Publications by Asibi Danjuma

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Human Rights & Business Roundtable Annual Report 2013

Published January 13, 2014 | By J. J. Messner*

Launched in 1996, the Roundtable was the first forum designed for multinational businesses and mainstream human rights organizations to discuss issues of common concern in an atmosphere of mutual respect, trust, and confidentiality. Today, the Roundtable focuses exclusively on the extractive industry, although the lessons learned and case studies of the Roundtable provide value to all sectors. The Roundtable is an invaluable resource for corporations and NGOs to work together to promote sustainable development.

M23's Surrender Brings Some Optimism to DRC... But Not Too Much.

Published December 17, 2013 | By Asibi Danjuma
 
Following nearly two years of a bloody insurgency, a sense of calm settled upon the Democratic Republic of Congo (DRC) after the M23 rebel group called a halt to its operations that have brought terror to the eastern part of the country since April 2012. The last strongholds of the armed group in Tshanzu and Runyoni were captured by the Congolese army, the Forces Armées de la République Démocratique du Congo (FARDC), in early November and talks shifted to hopes of sustained disarmament and peace.

Conflict Bulletin: Plateau State - October 2013

Published October 25, 2013 | By Nate Haken*

Plateau state stretches along Nigeria’s Middle Belt region. Its estimated population of 3.2 million is diverse with over 40 ethno-linguistic groups. The dominant occupations are subsistence farming and pastoral grazing, although mining is also carried out in the tin rich state. Historically, Plateau has been a tourist and retreat destination due to the pleasant weather and scenic vistas. However, inter-communal violence has escalated in recent years. In 2008, local government election violence led to the deaths of hundreds. In 2010, hundreds more were killed after ethnic riots broke out in the capital city of Jos. Much of the violence in Plateau is between those considered to be indigene (many of whom are Christian farmers) and those considered settlers (many of whom are Muslim pastoralists).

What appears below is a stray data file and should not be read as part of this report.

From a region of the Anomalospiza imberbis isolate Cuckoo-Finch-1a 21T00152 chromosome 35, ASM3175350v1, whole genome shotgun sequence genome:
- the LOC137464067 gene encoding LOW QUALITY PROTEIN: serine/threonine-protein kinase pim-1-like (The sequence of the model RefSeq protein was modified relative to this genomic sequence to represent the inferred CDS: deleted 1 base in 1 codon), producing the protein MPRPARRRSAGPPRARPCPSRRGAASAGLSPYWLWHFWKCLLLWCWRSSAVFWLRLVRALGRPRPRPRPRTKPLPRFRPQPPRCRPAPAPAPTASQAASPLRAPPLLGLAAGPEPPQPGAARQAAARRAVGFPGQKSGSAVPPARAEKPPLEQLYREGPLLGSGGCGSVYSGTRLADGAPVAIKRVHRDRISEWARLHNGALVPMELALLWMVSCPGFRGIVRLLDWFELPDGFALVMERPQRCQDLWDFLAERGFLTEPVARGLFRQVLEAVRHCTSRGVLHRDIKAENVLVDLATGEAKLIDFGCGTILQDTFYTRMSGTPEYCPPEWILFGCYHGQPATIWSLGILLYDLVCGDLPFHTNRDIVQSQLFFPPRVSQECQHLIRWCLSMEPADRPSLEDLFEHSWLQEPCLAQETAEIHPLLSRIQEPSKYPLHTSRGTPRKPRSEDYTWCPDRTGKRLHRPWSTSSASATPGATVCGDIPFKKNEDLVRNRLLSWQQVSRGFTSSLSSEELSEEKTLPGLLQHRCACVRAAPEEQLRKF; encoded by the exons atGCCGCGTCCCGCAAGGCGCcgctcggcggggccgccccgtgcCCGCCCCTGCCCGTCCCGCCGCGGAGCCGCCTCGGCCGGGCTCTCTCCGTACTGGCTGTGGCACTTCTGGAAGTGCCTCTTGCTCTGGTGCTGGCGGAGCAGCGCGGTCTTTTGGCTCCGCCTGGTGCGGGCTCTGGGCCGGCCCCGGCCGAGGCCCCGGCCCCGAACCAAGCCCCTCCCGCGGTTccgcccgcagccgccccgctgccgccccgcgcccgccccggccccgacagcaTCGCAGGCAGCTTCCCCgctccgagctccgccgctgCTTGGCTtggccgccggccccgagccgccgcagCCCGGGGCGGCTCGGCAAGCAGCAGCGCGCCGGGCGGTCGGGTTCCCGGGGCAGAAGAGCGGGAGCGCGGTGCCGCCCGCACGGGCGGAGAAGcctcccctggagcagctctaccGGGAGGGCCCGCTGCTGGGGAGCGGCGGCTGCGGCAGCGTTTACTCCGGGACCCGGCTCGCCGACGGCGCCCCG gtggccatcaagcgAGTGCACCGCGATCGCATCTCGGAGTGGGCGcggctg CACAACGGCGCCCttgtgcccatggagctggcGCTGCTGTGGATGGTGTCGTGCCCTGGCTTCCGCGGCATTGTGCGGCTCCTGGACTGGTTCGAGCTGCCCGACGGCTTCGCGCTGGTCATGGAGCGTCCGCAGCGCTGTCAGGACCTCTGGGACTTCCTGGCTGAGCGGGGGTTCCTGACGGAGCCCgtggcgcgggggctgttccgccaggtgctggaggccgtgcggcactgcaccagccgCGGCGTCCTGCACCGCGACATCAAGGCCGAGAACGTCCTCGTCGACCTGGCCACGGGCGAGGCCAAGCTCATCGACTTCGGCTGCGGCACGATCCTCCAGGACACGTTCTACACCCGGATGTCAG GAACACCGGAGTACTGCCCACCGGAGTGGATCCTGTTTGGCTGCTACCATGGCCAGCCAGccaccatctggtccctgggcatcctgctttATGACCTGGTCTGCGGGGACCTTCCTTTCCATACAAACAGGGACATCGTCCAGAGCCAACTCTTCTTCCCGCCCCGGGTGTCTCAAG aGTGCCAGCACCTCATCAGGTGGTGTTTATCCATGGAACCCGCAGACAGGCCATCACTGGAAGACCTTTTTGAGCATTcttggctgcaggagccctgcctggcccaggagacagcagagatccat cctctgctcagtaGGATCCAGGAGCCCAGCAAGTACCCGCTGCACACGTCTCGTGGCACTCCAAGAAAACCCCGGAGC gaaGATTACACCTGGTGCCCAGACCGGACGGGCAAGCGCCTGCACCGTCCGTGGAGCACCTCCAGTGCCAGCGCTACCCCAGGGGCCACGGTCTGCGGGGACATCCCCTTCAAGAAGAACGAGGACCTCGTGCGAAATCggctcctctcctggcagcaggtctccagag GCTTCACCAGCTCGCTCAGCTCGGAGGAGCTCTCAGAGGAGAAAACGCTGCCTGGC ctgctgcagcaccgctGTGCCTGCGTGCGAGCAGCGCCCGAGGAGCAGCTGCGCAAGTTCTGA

Conflict Bulletin: Imo State - October 2013

Published October 24, 2013 | By Nate Haken*

Imo state has a population of approximately 3.9 million people, according to the 2006 census. The population of Imo state is predominantly Igbo (98%). The capital city of Owerri is the largest in the state. Imo is made up of twenty-seven Local Government Areas (LGAs). Imo’s economy mainly consists of exporting natural resources such as palm oil, mahogany, crude oil, and natural gas. Because of the high population density and the issue of over-farming, the quality of the soil is worsening.

Morocco After the Arab Uprisings: Evolution Rather than Revolution

Published October 22, 2013 | By Krista Hendry and Dr. Ricardo René Larémont*

On September 27, 2013, The Fund for Peace hosted a Roundtable meeting in Washington, D.C. on the future of Morocco in the context of the Arab Spring. The Roundtable discussion, which sought to elicit policy recommendations, was led by Dr. Ricardo René Larémont of SUNY Binghampton. In leading the discussion, Dr. Larémont drew heavily upon his new book, Revolution, Revolt and Reform in North Africa: The Arab Spring and Beyond, that lends significant attention to Morocco. Participants were also provided Dr. Larémont’s discussion paper, Morocco After the Uprisings, which is included at the end of this report.

Conflict Bulletin: Ondo State - September 2013

Published September 30, 2013 | By Nate Haken*

Ondo has a population of around 3.44 million people according to the most recent census (2006). The majority are of Yoruba descent, with a sizable minority of those from Ijaw subgroups, particularly along the coast. Ondo derives most of its revenue from the production of cocoa, palm oil, rubber, lumber, and cassava. Approximately 65% of the labor force is employed in the agrarian sector. The state is also rich in oil and minerals.

Conflict Bulletin: Bayelsa State - September 2013

Published September 30, 2013 | By Nate Haken*

With 1.7 million people, Bayelsa is one of the smallest states in the country, by population. Most are of Ijaw descent. Bayelsa produces between 30-40% of Nigeria’s oil and gas. In addition to the petroleum sector, the state also has an extensive commercial fishing industry and produces oil palm, raffia palm, rubber, and coconut. In February 2012, Henry Dickson (PDP) was elected as governor after a period of uncertainty in the wake of Governor Timipre Sylva’s termination in January 2012.

Conflict Bulletin: Delta State - September 2013

Published September 30, 2013 | By Nate Haken*

Delta is the second most populous state in the Niger Delta, with an estimated 4.1 million people. It has also been the most violent Niger Delta state over the last 3 1/2 years. It is well over the regional average in terms of incidents of violence per capita, although it has been improving slightly (notwithstanding an uptick in violence in the first half of 2013).